Oct 4 @ 3:30 PM – 5:30 PM
Co-Sponsored by the Woodrow Wilson International Center for Scholars
with Morgan Y. Liu, Associate Professor of Anthropology, The Ohio State University
Ethnic Uzbeks in the Kyrgyz Republic (Kyrgyzstan) attempted to create a place for themselves in the Kyrgyz-dominated nation-state since its independence in 1991. For a while, there were reasons to be optimistic about this minority community. Even though they felt ethnic discrimination, local Uzbek leaders labored through the 1990’s and 2000’s to build institutions that serve the Uzbek communities within the framework of their Kyrgyzstani citizenship. That model of ethnic community-building now lies in tatters after the massive conflict between Kyrgyz and Uzbeks in June 2010. What now for Uzbeks in the Kyrgyz Republic? This talk evaluates their prospects in light of sixteen years of detailed ethnographic work among Osh Uzbeks.
His 2012 book, Under Solomon’s Throne: Uzbek Visions of Renewal in Osh (University of Pittsburgh Press), concerns how ethnic Uzbeks in the ancient Silk Road city of Osh, Kyrgyzstan think about political authority and post-Soviet transformations, based on research using vernacular language interviews and ethnographic fieldwork of urban social life from 1993 to 2011.
Morgan Y. Liu is a cultural anthropologist studying Islamic revival, post-socialist states, and social justice movements. An Associate Professor of Anthropology in the Department of Near Eastern Languages and Cultures, The Ohio State University, he teaches about the Middle East, Central Asia, Islamic revival and social justice, and cultural theory. He was a postdoctoral fellow at the Society of Fellows, Harvard University. His Ph.D. is from the University of Michigan in Anthropology
Jun 5 @ 4:00 PM – 6:00 PM
with Sarah Kendzior, Al Jazeera English and Noah Tucker, Courage Services and Registan.net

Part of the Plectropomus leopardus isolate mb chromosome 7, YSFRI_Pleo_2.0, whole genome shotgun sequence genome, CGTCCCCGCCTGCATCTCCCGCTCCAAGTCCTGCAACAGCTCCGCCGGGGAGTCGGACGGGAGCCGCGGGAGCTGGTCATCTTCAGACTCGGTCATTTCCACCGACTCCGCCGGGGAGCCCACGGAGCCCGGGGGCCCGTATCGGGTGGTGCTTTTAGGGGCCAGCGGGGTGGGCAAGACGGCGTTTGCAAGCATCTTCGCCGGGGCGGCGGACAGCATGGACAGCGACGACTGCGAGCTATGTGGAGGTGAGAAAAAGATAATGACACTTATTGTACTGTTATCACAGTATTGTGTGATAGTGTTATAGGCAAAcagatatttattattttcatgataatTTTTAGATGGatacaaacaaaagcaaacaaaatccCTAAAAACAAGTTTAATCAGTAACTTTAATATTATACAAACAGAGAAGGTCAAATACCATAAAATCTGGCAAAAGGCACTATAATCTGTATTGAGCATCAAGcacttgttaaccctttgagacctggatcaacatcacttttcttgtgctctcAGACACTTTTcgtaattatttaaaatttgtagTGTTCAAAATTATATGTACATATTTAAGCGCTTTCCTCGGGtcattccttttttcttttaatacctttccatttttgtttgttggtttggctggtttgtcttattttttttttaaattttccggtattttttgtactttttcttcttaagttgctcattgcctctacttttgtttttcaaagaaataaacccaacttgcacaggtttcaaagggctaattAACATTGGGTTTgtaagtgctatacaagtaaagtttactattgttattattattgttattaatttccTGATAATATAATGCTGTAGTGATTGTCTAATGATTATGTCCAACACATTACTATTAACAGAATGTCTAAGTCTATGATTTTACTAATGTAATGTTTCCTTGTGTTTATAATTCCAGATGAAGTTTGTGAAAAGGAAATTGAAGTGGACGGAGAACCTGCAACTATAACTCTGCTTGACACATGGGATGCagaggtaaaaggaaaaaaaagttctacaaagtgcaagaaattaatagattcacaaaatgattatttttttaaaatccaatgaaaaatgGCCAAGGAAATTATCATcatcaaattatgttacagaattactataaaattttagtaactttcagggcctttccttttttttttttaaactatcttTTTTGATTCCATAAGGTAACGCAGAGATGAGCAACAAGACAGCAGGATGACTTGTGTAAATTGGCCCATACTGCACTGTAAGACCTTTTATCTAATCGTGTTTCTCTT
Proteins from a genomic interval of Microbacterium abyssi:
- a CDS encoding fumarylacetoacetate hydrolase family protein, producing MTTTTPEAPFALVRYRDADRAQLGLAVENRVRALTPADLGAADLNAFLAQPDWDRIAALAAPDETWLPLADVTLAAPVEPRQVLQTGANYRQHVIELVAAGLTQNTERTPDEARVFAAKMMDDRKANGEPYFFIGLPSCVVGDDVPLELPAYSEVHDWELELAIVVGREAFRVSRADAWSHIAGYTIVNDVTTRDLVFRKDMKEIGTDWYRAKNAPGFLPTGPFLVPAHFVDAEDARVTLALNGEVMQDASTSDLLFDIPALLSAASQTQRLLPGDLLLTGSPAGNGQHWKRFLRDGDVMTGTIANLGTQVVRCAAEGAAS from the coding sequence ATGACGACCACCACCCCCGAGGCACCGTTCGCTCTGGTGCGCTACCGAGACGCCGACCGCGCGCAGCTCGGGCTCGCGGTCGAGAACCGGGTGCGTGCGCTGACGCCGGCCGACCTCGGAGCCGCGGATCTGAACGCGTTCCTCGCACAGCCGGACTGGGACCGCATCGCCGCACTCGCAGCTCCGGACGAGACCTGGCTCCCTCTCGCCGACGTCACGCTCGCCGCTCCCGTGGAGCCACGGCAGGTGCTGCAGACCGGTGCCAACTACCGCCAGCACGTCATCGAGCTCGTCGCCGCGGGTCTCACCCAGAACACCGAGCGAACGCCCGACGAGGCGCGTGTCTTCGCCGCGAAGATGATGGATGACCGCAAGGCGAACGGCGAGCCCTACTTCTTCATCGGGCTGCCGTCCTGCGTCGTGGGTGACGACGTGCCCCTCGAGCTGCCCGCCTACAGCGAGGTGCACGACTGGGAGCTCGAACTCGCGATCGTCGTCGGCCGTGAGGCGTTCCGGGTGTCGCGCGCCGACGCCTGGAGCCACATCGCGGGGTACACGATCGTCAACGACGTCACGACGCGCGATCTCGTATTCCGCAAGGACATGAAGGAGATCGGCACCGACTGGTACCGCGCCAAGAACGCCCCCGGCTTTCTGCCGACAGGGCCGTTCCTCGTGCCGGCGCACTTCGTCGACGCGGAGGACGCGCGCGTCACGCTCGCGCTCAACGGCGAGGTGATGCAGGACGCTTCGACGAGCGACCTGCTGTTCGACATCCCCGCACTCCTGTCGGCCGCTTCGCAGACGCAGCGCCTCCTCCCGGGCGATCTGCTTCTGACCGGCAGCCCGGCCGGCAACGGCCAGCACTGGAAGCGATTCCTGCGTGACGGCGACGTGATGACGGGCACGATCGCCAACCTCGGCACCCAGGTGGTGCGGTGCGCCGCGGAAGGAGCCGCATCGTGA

The speakers will examine the transnational effort by ethnic Uzbeks to document the June 2010 violence and mobilize international support, first for intervention to stop the conflict and then in an effort to defend minority rights and preserve evidence of alleged injustices suffered by the community in Kyrgyzstan. These efforts were made possible primarily by new forms of digitalcommunication and social media. Instant, global communication made the plight of Uzbeks in Southern Kyrgyzstan an issue of broad resonance for the wider ethnic community in a way that similar outbreaks of civil or state violence had never been in the past and facilitated the re-imagining of other late- and post-Soviet historical conflicts to fit new ethnic narratives. Combining analysis of digital media, art, and documentation with recent ethnographic fieldwork in Southern Kyrgyzstan,they will address questions about how permanent “digital memory” of violence shapes the process of conflict resolution and re-adapting to post-conflict everyday life, and how narratives produced by the global community-most of whom did not experience the conflict itself-shape, and sometimes conflict with, collective memory and understanding of the conflict for those who actually experienced it.
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